A Bird's Eye View

By Jimmy Cardinal
Posted 7/3/24

A couple of weeks ago Vladimir Putin took a trip to Pyongyang. During the visit, he and Kim Jong Un signed a new mutual defense pact. And while it could be easy to overreact to a meeting between two …

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A Bird's Eye View


A couple of weeks ago Vladimir Putin took a trip to Pyongyang. During the visit, he and Kim Jong Un signed a new mutual defense pact. And while it could be easy to overreact to a meeting between two leaders who are so clearly antagonistic to the United States, it remains to be seen how significant the meeting actually will end up being. Part of the motivation for the visit is that Putin seems eager to make sure that everyone knows that he still has friends after 90 countries met in Switzerland to create a Ukraine peace plan. That meeting, combined with new commitments from Europe and the U.S. for further military and monetary aid for Ukraine, means that Russia has to find allies of its own. When you compare the financial and military resources of the nations that were present at the meeting in Switzerland, North Korea doesn’t actually offer very much.

In addition, mutual defense pacts are supposed to act as deterrents, but both North Korea and Russia are nuclear powers, and their nuclear weapons provide way more deterrent than any defense pact between the two countries ever would. The pact also serves to potentially distance North Korea and Russia from China. China benefits economically from a stable Asia, despite what their rhetoric says at times, and this pact could encourage Kim, who has proven to be an unstable leader, to act more erratically, jeopardizing the regional stability China desires. That increase in instability would also lead to our allies, primarily Japan and South Korea, to create closer ties with the U.S., and China wants us involved in the region as little as possible.

It also might further involve our Asian allies in Ukraine as well and seems to have already done so. By involving North Korea in the Ukrainian conflict, it seems as though Russia has also involved South Korea. South Korea had previously not been sending arms to Ukraine, but after the mutual defense pact between Russia and North Korea, they announced that they might consider doing so now. South Korea has already been sending humanitarian aid to Ukraine, but Russia’s new agreement with North Korea may expand that backing to include arms as well.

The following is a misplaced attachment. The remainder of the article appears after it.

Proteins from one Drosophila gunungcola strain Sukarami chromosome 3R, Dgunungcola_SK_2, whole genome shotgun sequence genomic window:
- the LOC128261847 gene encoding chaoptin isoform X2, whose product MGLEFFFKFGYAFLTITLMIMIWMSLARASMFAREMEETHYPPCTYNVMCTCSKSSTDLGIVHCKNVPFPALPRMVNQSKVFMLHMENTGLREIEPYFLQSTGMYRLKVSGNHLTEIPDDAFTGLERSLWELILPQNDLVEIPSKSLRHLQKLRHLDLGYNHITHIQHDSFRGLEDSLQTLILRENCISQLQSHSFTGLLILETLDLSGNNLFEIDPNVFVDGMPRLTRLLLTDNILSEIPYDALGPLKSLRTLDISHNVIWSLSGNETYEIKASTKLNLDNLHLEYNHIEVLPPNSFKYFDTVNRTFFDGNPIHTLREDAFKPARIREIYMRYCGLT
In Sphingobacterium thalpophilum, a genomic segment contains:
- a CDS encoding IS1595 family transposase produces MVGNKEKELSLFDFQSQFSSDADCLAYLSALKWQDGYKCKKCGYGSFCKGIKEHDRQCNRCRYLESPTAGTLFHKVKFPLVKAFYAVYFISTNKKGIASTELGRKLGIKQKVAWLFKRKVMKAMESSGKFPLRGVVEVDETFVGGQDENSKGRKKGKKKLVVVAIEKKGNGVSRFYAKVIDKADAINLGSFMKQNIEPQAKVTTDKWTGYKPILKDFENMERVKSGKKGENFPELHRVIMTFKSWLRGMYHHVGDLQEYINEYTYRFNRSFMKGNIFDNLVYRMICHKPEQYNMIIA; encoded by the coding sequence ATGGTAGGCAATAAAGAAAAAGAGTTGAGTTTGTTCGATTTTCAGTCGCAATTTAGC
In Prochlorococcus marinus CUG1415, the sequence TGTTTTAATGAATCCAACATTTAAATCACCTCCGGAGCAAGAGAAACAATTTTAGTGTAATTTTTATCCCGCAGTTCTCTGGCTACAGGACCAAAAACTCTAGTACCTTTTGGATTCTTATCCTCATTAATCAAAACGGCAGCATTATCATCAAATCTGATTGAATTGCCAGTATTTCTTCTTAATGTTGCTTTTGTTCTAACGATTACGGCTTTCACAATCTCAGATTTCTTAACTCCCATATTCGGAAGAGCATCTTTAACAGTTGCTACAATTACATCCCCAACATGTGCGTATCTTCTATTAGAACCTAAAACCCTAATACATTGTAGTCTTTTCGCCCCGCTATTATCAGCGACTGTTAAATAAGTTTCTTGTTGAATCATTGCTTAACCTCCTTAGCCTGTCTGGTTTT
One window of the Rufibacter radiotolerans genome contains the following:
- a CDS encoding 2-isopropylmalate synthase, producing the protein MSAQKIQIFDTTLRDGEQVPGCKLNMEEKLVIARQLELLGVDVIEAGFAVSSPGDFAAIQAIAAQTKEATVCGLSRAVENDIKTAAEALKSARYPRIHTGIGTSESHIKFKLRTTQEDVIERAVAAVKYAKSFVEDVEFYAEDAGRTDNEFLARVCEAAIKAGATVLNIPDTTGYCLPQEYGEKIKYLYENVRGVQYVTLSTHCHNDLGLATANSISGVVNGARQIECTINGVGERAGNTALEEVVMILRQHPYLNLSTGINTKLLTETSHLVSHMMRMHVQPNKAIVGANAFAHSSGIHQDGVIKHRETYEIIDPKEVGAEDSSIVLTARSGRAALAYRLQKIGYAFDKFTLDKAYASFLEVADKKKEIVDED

However there are very real reasons to be concerned about the meeting. First and foremost, because both nations are nuclear powers, any alliance becomes a force multiplier. The distance created between Kim and Beijing is also concerning for the West because we also benefit from stability in the East. If Kim is going to listen to a fellow autocrat, we would prefer it be Xi Jinping who has way more to lose from global conflict than Putin does.

The alliance is also bad news for Ukraine. North Korea recently sent 10,000 shipping containers to Russia. South Korea’s Defense Minister estimated that those containers could hold up to five million artillery shells, something Russia badly needs on the frontlines of its war in Ukraine. The meeting also demonstrates that our enemies are becoming bolder and more confident. They know that here in the United States we are focused on the upcoming election, something that Putin and Kim don’t have to worry about in their autocracies. They are hoping that we are so focused on domestic issues that we can’t pay attention to their actions abroad.

But who was at the meeting in Pyongyang isn’t nearly as concerning for Ukraine as who wasn’t in attendance at the meeting in Switzerland, namely China. In addition, India and the UAE sent only low-level delegations. So while Europe and the U.S. are still behind Ukraine, there’s a growing hope in the rest of the world that Ukraine and Russia find some kind of peace, regardless of whether or not Ukraine loses land in that deal, that helps end disruptions to much-needed fuel and food supplies.

And the West could become much more friendly to Putin’s regime in the next seven months. As of the writing of this column, the far-right National Rally party took the lead in parliamentary elections in France, they would no doubt be much more open to a cease-fire peace in Ukraine that cedes land to Russia. And of course here in the United States a Trump administration would almost certainly cut off aid to Ukraine and force them to come to the table. So perhaps more than anything, the meeting in Pyongyang is a sign that Putin believes he can wait out the West in Ukraine. Time will tell if he’s right.